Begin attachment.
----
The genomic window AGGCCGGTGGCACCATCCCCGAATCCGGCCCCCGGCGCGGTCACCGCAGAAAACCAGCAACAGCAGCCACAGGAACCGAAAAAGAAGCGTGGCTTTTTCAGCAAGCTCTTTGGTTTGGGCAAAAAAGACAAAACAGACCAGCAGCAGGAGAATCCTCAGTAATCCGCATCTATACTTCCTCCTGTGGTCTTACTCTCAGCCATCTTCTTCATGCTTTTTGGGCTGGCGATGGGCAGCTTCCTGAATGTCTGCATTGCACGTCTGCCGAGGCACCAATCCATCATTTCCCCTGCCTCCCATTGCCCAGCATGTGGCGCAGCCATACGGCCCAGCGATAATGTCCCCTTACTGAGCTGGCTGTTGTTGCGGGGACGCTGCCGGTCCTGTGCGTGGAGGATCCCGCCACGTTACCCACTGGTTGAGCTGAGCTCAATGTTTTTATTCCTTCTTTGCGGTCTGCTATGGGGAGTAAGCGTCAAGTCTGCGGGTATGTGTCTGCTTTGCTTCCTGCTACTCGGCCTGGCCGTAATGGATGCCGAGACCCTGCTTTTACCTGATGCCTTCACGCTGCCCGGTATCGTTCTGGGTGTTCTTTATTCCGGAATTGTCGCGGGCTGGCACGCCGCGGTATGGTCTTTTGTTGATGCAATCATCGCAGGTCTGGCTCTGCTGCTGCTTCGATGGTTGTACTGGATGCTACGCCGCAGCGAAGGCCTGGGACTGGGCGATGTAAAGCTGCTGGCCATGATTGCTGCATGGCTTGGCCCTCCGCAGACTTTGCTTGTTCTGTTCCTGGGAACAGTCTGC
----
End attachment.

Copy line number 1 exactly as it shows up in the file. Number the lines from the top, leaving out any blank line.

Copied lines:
The genomic window AGGCCGGTGGCACCATCCCCGAATCCGGCCCCCGGCGCGGTCACCGCAGAAAACCAGCAACAGCAGCCACAGGAACCGAAAAAGAAGCGTGGCTTTTTCAGCAAGCTCTTTGGTTTGGGCAAAAAAGACAAAACAGACCAGCAGCAGGAGAATCCTCAGTAATCCGCATCTATACTTCCTCCTGTGGTCTTACTCTCAGCCATCTTCTTCATGCTTTTTGGGCTGGCGATGGGCAGCTTCCTGAATGTCTGCATTGCACGTCTGCCGAGGCACCAATCCATCATTTCCCCTGCCTCCCATTGCCCAGCATGTGGCGCAGCCATACGGCCCAGCGATAATGTCCCCTTACTGAGCTGGCTGTTGTTGCGGGGACGCTGCCGGTCCTGTGCGTGGAGGATCCCGCCACGTTACCCACTGGTTGAGCTGAGCTCAATGTTTTTATTCCTTCTTTGCGGTCTGCTATGGGGAGTAAGCGTCAAGTCTGCGGGTATGTGTCTGCTTTGCTTCCTGCTACTCGGCCTGGCCGTAATGGATGCCGAGACCCTGCTTTTACCTGATGCCTTCACGCTGCCCGGTATCGTTCTGGGTGTTCTTTATTCCGGAATTGTCGCGGGCTGGCACGCCGCGGTATGGTCTTTTGTTGATGCAATCATCGCAGGTCTGGCTCTGCTGCTGCTTCGATGGTTGTACTGGATGCTACGCCGCAGCGAAGGCCTGGGACTGGGCGATGTAAAGCTGCTGGCCATGATTGCTGCATGGCTTGGCCCTCCGCAGACTTTGCTTGTTCTGTTCCTGGGAACAGTCTGC